We're changing things up, as donating at Goodwill will look a little different over the next two weeks. Click Read More for everything you need to know about navigating these temporary changes while we make some necessary improvements.
As a way to be more inclusive of all communities we serve, we’ll be changing our name to Evergreen Goodwill of Northwest Washington (or Evergreen Goodwill for short). Rest assured, we’re still the same organization committed to helping others, and now we have a name that better suits us!
“Things are so much brighter than I could have ever dreamed, and I just learned how capable I am even though I really believed and was told that I wasn’t. Goodwill showed me this whole different side of me.”
Rachelle arrived at Goodwill after leaving a horrendous situation. She grew up in a struggling family, dropped out of high school, and got involved in a relationship that led to Rachelle being a victim of human trafficking. Goodwill’s Job Training and Education (JTE) staff embraced Rachelle the moment she entered the center and provided the encouragement and support she needed to start believing in herself again.
“No matter what you go through in life, you have to believe in you and that you can make it,” Cheri said. “I had lost that. You get to a point where you are OK and then you lose everything, and it’s kind of like, ‘How did I get here?’ I was beating myself up mentally and stopped believing in Cheri. The people at Goodwill were so open and loving, and they believe in everybody that walked in that room regardless of what you were going through. Goodwill was a big help in my transformation. I give Goodwill all props. I really do.”
Throughout the pandemic, Goodwill has supported our community through our free classes and case managers are ready to support students with their most urgent needs. With the support of donors, last year, more than 4,300 students enrolled in Goodwill classes, and 541 found jobs with over 250 local employers. Goodwill has helped people in our northwest Washington community find employment for nearly 100 years, but the need for our services has never been greater.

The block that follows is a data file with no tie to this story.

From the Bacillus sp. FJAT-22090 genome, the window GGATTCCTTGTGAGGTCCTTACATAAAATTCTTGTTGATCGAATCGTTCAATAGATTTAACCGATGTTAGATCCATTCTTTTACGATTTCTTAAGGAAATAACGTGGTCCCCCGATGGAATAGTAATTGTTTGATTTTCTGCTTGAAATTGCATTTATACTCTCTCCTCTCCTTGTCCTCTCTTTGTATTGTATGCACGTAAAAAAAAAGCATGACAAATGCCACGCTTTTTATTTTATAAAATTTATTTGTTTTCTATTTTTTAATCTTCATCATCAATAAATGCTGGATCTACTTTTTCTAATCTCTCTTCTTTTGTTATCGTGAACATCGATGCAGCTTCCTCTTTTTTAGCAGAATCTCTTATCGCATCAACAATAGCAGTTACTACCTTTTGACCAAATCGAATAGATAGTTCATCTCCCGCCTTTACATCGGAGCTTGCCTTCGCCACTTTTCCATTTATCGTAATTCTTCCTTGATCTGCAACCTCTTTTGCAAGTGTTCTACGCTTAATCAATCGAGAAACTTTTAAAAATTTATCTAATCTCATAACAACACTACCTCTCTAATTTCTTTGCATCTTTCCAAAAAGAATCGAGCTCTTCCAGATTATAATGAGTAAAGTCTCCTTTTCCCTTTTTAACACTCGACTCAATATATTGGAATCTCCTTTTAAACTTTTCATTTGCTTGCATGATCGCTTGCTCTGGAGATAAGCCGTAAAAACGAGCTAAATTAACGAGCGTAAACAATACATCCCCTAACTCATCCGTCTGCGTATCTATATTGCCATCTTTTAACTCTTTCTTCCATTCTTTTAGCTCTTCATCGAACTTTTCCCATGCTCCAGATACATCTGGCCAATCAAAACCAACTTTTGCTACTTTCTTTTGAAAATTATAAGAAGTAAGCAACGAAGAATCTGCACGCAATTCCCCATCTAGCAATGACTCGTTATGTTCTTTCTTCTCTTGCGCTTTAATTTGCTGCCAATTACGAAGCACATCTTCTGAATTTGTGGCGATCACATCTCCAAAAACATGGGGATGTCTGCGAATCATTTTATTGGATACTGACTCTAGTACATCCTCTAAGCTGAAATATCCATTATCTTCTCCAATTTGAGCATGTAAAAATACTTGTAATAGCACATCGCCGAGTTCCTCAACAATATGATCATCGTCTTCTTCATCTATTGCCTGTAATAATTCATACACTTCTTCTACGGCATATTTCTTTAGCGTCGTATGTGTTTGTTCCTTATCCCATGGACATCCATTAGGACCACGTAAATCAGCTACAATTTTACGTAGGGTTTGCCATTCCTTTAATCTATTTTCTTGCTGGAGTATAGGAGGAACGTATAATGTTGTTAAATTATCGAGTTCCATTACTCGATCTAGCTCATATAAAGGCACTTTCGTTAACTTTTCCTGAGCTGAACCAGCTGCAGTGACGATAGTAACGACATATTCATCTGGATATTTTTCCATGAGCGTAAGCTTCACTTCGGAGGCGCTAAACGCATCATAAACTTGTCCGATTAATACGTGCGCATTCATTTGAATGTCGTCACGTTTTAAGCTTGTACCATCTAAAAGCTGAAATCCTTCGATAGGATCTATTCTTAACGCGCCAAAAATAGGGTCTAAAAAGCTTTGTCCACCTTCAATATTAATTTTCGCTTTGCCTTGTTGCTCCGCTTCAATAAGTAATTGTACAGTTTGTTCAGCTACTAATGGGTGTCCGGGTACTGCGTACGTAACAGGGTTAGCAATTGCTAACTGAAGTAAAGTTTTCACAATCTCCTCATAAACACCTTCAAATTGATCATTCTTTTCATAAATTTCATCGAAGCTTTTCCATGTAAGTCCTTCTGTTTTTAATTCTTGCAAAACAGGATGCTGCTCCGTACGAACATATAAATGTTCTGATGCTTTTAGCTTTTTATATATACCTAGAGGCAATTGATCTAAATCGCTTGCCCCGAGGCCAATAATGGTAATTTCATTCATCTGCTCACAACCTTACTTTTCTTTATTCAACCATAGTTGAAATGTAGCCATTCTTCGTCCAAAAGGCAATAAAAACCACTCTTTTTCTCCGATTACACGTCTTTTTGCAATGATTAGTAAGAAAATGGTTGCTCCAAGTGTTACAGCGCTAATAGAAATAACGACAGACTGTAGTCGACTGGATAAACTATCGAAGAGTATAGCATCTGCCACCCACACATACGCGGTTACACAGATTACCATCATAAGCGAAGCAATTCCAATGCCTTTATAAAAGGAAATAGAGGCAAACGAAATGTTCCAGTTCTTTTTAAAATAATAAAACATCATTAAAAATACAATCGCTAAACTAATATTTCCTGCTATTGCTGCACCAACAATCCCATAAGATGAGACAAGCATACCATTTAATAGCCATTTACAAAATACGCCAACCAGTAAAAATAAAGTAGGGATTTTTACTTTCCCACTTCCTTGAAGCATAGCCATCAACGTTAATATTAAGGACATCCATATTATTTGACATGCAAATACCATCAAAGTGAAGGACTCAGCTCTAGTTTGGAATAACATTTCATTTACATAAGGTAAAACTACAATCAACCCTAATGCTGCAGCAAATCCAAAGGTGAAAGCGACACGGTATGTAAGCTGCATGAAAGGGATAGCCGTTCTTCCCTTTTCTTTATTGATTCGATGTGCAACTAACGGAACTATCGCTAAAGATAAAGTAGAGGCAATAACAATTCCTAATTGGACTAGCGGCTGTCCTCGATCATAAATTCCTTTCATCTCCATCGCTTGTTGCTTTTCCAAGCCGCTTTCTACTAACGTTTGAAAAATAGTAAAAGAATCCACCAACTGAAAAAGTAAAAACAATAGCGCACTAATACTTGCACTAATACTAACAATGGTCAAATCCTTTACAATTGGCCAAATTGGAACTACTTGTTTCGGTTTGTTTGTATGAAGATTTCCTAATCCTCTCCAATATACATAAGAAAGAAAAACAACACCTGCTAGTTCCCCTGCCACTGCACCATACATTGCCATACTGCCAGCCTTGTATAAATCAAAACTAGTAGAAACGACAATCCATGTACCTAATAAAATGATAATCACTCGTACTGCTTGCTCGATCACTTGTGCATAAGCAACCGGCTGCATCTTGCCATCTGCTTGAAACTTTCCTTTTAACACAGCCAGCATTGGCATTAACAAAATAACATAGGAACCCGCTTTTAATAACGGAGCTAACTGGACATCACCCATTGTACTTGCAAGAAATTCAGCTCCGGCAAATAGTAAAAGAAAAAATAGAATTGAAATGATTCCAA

“The youth look up to me. I’m young, but knowing they look up to me is kind of different, because at one point I was the person looking up to staff.” – Martrez, Seattle Goodwill Intern and Youth Program Participant
Martrez graduated from Seattle’s Cleveland High School in 2019. Before he connected with Goodwill, Martrez compared himself to his peers who lacked interest in school and weren’t on the right track. After building relationships and receiving guidance from Goodwill’s Youth Year-Round Program Job Training & Education (JTE) staff, Martrez’s mindset shifted.
“I believe this internship offers a lot of help for the lower-income students – not for the students who have the highest grades or have the most amount of money or already have a place in college,” Nika said. “Goodwill speaks for students who are struggling in an environment they don’t think they can get out of. It’s good to give an opportunity for others who need it, and Goodwill does that.”
“The internship is a pretty good opportunity, especially if you are trying to see what work is like,” Rodney said. “You’re learning things, and you’ve got really supportive people there that want to help you grow and succeed in life.”
MaiQueen’s first summer with Seattle Goodwill has been an immersion in career exploration, professional development, community service, and so much more. A senior at Seattle’s Garfield High School, she stayed busy last summer developing job skills in Goodwill’s Youth Maritime Program.